Just before the holiday break here at Virginia Tech, I received a large book donation from one person, an inquiry about another sizeable donation, and an email about a short list of four items. When I returned to my office early last week, there was a cart waiting for me with a box, a bag, and two more books. ALL of it was culinary related. I’m working my way through the large donation that was delivered in December (8 boxes of books!) and it’s reminded me to write post about acquisitions (though I promise to keep it short).
Here’s what the two carts outside my office currently look like (don’t even ask about the table in my office!), as I’m sorting and organizing:
There two main ways we acquire materials for the History of Food and Drink Collection (and, indeed all of our collecting areas): purchase and donation. (There’s a bit of transferring that goes on with university materials, but that’s a topic for another blog.) Our department receives an acquisitions budget from the library each year to spend on new materials. We also have a number of endowments, most of which are restricted to purchasing certain types of publications and collections. For example, you may not know that we have an endowment to support the acquisition of children’s cookbook and nutrition literature, established by Ann Hertzler in 2001. With it, we’ve been able to add more than 30 titles to the several hundred books donated by Ann Hertzler herself.
Which brings me to my point for today–donations are what we rely on, when it comes to new acquisitions! A budget only goes so far. In the last two years, we’ve done a bit of refocusing and I’ve talked about that in various ways before on the blog. But the main idea is that we’re moving away from thinking about types of materials and toward considering things thematically. We’re interested in a number of themes for the History of Food and Drink Collection: early American cookery; local/community cookery from Virginia and southern Appalachia; social, domestic and economic history; gender roles and relationships; household management; food preservation/technology; history of cocktails and entertaining; children’s cookbooks and nutrition; and materials that help document how people did and do interact with food (i.e., advertising pamphlets, ephemera, handwritten recipe books, and compiled recipe collections).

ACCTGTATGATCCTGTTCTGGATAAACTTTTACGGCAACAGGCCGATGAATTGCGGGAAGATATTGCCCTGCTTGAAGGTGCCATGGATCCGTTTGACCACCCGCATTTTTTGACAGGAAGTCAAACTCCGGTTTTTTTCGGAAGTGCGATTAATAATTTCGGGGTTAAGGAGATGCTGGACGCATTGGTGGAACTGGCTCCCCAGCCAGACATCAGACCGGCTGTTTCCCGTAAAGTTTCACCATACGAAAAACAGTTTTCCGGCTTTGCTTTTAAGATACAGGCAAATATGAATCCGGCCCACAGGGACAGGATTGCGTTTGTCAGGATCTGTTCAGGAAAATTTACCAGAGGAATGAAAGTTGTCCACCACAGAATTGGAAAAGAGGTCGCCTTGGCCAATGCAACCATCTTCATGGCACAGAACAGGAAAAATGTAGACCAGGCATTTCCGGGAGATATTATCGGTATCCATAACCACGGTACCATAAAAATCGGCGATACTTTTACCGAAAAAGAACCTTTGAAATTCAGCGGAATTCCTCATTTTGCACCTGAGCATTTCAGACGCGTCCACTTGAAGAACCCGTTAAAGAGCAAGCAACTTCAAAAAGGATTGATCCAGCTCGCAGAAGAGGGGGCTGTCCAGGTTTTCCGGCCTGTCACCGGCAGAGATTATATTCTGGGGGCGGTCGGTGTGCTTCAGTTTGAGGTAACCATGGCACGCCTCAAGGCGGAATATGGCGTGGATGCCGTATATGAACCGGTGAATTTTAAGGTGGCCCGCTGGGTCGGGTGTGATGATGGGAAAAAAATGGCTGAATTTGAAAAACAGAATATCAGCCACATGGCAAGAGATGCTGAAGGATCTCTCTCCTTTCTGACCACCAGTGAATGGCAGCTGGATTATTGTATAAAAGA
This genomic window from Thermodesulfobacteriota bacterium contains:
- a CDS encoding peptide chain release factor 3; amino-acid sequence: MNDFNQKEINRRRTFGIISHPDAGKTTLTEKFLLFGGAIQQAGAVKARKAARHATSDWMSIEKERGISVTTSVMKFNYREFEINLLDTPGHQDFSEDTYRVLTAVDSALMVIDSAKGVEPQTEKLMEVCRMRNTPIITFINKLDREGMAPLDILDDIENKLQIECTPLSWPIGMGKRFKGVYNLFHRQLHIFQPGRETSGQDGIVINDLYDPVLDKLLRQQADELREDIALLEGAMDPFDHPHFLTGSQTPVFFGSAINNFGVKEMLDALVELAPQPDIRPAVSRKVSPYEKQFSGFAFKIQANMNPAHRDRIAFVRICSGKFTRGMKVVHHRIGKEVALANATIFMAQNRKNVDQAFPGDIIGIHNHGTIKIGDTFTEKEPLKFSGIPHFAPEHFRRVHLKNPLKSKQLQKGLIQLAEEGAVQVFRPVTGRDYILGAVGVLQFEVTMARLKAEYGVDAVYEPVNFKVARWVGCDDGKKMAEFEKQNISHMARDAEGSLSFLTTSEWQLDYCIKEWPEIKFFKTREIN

If you have something you might like to donate to the History of Food and Drink Collection (or one of our other collecting areas), I encourage you to contact Special Collections. We’d love to know what you have and see if it’s right for our collections. We do our best to add relevant books and manuscripts. However, space is always at a premium, so we try not to add second copies of publications we already have on our shelves. Some items may not quite fit in with our collecting policies. But that’s okay! We can also help you to find an institution that may be the better home, if that’s what you need.
I’ve written more generally about acquisition for Special Collections on our other blog, “In Special Collections @ Virginia Tech.” So, if you’re curious, you might want to check here. Or, post your query in the comments and I’ll reply. It’s what I’m here for!